The Korean Workers' Party Third Conference: What Is It All About?
On September 28, the ruling Korean Workers' Party (KWP) convened its Third Conference in Pyongyang. The political gathering was used as a platform to unveil a number of leadership changes, including the appointment of Kim Jong Il's third son, Kim Jong Eun, as a Vice Chairman of the Central Military Commission. This was the first Party Conference in over 44 years and the first meeting of the KWP of any sorts since the 21st Plenary Session of the 6th Central Committee in December 1993. Despite the long interval since any party meetings were held, the conference lasted just one day. By contrast, the First and Second Party Conferences, held in 1958 and 1966, lasted four days and seven days respectively.
According to Kihljae Ryoo, Professor at the University of North Korean Studies and Public Policy Scholar at the Woodrow Wilson International Center for Scholars, the previous Party Conferences were held in the midst of two of the three major purges in KWP history. The First Conference was held shortly after the so-called "August Factional Incident" of 1956 when critics of North Korean founder Kim Il Sung's cult of personality and development strategies were expelled from the KWP. The 1966 Conference made changes to the leadership structure of the Central Committee that were opposed by members of the Kapsan Operation Committee, all of whom were purged at the 15th Plenary Session of the 4th Central Committee in May 1967. Ryoo described 1967 as perhaps the most important year in the history of North Korea since Kim Il Sung's authority was unassailable from that point forward. Moreover, the removal of the so-called "Kapsan faction" facilitated the succession of Kim Jong Il, formally announced at the 6th Party Congress in 1980.
Ryoo noted that because of the closed nature of the regime and the limited availability of sources, it is difficult to surmise why North Korea's leaders chose to resurrect such a long-dormant venue as the Party Conference after 44 years to announce changes to the leadership and a possible successor. According to Ryoo, normal methods of academic inquiry don't work when studying North Korea. Analysts of North Korea are often forced to rely on the testimonies of defectors, businessmen, and aid workers to figure out what is happening in Pyongyang. He observed that what some term "Pyongyangology," the art of studying North Korea's opaque political system, "is not a real science." The most useful method for learning about the North, he suggested, is through the study of Cold War era documents which identify deeper continuities in DPRK policies. One particular lesson from the Cold War era that should be studied to better understand the current succession process is the rise of Kim Jong Il. Ryoo noted that Kim Jong Il first became involved in political affairs in 1967, and was tapped as successor in 1974. This was formally announced in 1980. Kim Jong Il thus had over twenty years to establish a power base before taking over the reigns of power following Kim Il Sung's death in July 1994. Ryoo suggested that Kim Jong Eun may encounter difficulties if his father's health is as bad as reported, since he may not have enough time to build a power base of his own.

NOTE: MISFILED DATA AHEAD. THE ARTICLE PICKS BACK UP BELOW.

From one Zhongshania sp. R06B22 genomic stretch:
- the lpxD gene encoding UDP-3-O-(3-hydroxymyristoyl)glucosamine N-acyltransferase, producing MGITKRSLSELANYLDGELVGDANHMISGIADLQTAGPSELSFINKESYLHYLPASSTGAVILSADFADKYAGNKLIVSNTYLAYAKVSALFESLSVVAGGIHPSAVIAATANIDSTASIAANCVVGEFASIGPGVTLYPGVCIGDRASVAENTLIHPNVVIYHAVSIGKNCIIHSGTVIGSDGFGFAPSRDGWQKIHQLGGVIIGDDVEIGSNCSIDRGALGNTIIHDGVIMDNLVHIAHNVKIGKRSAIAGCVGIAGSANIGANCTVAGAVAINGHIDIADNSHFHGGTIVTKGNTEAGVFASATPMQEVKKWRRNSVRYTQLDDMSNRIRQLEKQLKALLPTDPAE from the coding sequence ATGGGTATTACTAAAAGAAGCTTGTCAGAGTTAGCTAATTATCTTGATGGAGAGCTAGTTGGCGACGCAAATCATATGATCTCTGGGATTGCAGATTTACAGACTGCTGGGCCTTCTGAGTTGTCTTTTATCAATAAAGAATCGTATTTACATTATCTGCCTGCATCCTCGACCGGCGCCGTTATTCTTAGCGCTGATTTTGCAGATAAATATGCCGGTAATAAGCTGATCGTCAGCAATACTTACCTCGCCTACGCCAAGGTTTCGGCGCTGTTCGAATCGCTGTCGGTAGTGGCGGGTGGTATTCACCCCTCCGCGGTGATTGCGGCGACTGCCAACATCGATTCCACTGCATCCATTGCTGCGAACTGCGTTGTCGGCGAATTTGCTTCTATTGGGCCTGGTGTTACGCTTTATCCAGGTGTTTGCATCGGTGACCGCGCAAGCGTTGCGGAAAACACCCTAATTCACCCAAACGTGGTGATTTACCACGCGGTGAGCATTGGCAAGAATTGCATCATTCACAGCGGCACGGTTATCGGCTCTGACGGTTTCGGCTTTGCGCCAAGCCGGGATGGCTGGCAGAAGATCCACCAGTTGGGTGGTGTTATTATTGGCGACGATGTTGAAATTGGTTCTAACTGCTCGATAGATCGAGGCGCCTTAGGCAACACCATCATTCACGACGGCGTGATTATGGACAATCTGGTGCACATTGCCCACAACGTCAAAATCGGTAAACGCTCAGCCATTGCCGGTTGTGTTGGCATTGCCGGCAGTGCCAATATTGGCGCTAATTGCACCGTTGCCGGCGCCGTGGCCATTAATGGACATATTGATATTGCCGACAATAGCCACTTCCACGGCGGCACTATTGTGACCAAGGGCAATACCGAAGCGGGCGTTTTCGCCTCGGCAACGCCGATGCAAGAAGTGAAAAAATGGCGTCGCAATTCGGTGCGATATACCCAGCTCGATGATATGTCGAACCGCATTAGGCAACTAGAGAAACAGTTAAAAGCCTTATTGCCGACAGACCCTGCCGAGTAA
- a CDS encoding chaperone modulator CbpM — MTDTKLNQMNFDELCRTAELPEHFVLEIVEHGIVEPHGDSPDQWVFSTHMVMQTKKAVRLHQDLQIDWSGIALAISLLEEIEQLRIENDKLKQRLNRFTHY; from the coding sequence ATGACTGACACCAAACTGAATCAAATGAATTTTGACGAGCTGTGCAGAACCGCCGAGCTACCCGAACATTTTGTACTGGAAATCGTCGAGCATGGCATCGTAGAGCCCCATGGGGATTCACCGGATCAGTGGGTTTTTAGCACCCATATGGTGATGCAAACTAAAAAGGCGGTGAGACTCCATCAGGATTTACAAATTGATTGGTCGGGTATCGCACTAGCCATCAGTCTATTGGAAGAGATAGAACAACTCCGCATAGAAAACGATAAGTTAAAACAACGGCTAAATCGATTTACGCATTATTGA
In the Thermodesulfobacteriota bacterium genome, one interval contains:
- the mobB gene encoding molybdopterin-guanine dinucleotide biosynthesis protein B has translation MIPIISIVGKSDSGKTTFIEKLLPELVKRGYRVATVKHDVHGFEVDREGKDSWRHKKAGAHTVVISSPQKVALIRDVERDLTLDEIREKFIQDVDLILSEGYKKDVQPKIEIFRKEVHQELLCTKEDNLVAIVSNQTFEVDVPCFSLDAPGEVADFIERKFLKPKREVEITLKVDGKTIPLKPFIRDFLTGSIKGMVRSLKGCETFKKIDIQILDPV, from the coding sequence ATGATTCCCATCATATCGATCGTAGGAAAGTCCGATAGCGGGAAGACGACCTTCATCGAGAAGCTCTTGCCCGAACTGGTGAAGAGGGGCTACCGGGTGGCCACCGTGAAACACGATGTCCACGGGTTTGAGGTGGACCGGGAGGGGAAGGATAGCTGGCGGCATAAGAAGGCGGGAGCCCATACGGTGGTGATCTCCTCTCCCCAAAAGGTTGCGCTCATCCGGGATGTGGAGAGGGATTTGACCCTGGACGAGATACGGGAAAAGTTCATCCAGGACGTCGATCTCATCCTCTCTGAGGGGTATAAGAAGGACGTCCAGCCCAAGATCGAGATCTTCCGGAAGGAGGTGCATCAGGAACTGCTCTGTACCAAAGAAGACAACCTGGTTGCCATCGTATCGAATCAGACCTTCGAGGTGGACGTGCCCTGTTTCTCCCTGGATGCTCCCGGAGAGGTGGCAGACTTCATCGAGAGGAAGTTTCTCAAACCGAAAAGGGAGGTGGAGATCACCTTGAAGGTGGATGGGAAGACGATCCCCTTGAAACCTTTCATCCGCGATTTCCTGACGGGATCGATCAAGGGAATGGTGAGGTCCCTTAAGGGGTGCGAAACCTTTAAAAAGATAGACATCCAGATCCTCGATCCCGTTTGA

According to Ryoo, we are able to infer a few things about the Third Party Conference by comparing it with the previous gatherings of 1958 and 1966, and from the details made available through the North Korean media. First, this gathering appears to have been orchestrated by Kim Jong Il himself to introduce his son to the world. There were no significant changes to the administrative bodies of the Central Committee, and no other major announcements were made as in 1958 and 1966. Even the timing of the announcement that Kim Jong Eun and Kim Kyong Hui, Kim Jong Il's sister, had been designated four-star generals, which occurred around midnight Pyongyang time, seems to have been carefully orchestrated by the North Korean leader. Ryoo suggested that the announcement was directed toward the United States in an effort to demonstrate to Washington that there would be a smooth transition of power in the North.
Although Kim Jong Il's brother-in-law Jang Song Taek was not promoted to a higher position, as most observers had expected, many of his intimate friends and aids were promoted. The most dramatic of these promotions was that of Ri Yong-ho, the Commander of the General Chiefs of Staff of the Korean People's Army, who was appointed as one of five members of the Standing Committee of the Politburo. Ri is now positioned to be one of the top leaders of the KPA alongside Kim Jong Il and Kim Kyong Hui. Ryoo suggested that this does not necessarily reflect poorly on the position of Jang. "It doesn't need to be interpreted as a sign that Jang's authority was downgraded, but that he is very reluctant to elevate himself."
As for the postponement of the conference, which was initially scheduled to take place in the first "1/3 of September," Ryoo suggested that it likely had little to do with the health of Kim Jong Il, as many defectors organizations speculated. "Video showed Kim Jong Il looking very strong and healthy." Kim Jong Il, Ryoo opined, probably had not made up his mind about some issues and appointments, and therefore delayed the meeting.
Finally, Ryoo predicted that the Third Party Conference does not signify a revival of the KWP, which had been largely sidelined by the National Defense Commission, a state organ that was elevated after Kim Jong Il declared the "Songun," or "Military First" era.
Drafted by James F. Person
Christian F. Ostermann, Director, History and Public Policy Program.